Bill Gates says rich countries should only eat synthetic meat in order to tackle climate change.
This week, Microsoft’s founder has published a new book called ‘How To Avoid A Climate Disaster’. It offers guidance on how to reduce global heating caused by greenhouse emissions, with a particular focus on how we can use tech solutions. One of the changes we can make, according to the billionaire, is switching from beef to protein.
In an interview with MIT Technology Review, he said: “I don’t think the poorest 80 countries will be eating synthetic beef. I do think all rich countries should move to 100 per cent synthetic beef. They’re going to make it taste even better over time.”
The philanthropist says the switch is definitely a possibility when it comes to middle-income and wealthy nations. However, he admitted it would be politically challenging.
He said: “There are all these bills that say it’s got to be called, basically, lab garbage to be sold. They don’t want us to use the beef label.”
When it comes to poorer countries, the tech mogul said there would be different obstacles to overcome.
“We’ll have to use animal genetics to dramatically raise the amount of beef per emissions for them,” the tech mogul explained.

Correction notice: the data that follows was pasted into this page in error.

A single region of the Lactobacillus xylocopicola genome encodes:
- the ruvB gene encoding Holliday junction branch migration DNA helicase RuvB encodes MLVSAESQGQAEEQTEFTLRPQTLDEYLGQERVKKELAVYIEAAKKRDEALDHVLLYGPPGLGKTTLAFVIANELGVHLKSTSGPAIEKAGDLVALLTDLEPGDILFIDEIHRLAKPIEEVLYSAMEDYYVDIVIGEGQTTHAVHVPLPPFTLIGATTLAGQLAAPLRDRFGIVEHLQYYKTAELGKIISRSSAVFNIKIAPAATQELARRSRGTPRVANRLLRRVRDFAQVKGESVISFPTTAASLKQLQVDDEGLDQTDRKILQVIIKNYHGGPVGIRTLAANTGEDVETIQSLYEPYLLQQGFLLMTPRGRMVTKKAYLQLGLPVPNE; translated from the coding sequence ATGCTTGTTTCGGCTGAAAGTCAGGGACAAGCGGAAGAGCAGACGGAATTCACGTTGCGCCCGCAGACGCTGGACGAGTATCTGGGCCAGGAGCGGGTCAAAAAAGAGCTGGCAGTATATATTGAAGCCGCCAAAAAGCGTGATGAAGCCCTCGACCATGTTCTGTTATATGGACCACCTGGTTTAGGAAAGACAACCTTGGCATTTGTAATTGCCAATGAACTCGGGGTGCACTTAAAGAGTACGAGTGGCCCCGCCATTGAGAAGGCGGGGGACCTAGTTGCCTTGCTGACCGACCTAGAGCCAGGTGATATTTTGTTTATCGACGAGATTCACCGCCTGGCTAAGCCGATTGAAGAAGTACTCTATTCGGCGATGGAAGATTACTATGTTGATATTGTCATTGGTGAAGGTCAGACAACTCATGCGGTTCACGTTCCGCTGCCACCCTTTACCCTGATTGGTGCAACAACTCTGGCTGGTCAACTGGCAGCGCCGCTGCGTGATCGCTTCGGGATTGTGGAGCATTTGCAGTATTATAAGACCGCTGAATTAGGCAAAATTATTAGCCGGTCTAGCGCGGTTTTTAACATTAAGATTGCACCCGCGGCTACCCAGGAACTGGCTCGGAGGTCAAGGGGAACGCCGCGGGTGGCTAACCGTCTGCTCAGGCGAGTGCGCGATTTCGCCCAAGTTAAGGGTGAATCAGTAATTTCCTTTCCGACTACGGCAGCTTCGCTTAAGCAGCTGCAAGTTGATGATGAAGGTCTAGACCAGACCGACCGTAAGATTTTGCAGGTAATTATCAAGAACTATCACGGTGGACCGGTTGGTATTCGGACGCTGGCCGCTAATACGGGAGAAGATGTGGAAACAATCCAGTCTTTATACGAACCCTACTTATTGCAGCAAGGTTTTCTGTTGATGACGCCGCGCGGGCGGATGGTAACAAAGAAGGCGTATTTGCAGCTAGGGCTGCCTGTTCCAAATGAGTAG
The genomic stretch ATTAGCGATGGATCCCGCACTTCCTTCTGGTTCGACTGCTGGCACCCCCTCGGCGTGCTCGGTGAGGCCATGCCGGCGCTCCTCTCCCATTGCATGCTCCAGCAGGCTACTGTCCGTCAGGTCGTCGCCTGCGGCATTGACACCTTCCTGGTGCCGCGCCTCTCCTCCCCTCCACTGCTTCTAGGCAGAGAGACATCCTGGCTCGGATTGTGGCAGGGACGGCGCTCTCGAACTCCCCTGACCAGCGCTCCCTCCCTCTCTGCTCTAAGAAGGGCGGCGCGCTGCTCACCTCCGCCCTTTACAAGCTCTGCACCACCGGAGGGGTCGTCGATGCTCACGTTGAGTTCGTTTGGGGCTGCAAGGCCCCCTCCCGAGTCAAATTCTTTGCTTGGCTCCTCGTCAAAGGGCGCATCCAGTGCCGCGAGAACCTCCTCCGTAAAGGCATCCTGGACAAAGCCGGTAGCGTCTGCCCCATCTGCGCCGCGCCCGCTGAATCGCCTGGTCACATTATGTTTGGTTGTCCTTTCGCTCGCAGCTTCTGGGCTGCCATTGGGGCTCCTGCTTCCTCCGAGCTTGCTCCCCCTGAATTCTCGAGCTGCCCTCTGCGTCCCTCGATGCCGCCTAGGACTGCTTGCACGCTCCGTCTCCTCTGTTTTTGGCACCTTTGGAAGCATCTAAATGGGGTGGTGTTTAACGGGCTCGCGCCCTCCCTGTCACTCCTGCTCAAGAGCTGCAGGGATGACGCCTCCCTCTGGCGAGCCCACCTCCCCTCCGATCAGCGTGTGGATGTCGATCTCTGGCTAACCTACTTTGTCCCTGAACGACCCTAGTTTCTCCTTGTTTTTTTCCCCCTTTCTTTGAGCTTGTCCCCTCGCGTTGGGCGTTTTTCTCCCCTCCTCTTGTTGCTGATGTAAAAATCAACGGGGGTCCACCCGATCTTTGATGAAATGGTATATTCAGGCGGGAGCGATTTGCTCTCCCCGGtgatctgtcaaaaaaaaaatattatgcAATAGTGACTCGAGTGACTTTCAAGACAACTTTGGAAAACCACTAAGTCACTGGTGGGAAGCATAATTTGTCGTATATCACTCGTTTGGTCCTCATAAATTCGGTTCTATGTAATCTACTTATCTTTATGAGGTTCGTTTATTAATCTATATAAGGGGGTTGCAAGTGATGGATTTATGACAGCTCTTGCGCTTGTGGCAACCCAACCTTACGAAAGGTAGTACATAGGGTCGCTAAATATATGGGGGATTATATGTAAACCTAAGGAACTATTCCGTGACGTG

With around 1.4 billion cattle on the planet, it makes up the second-largest source of agricultural greenhouse gas emissions. Second up comes food waste.
Cow farts – and not forgetting cow belches – are releasing methane. Within the first two decades of its release, it’s 84 per cent more potent than carbon dioxide, according to the Environmental Defense Fund.
Cattle make up around 40 per cent of the annual global methane budget, according to the UN’s Food and Agriculture Organization.
Gates believes that while certain innovations will help reduce the cows producing less methane, it’s not a significant enough amount.
He told the college publication: “I’m afraid the synthetic [protein alternatives like plant-based burgers] will be required for at least the beef thing.”
The billionaire has personally invested in a start-up called Memphis Meats. The company is developing lab-grown meats and is backing Beyond Meat and Impossible Foods.
Despite his concerns that there’s a long way to go, Gates says he’s more optimistic about the revolutionizing the agricultural sector than five years ago.
Featured Image Credit: Twitter/@billgates & Pexel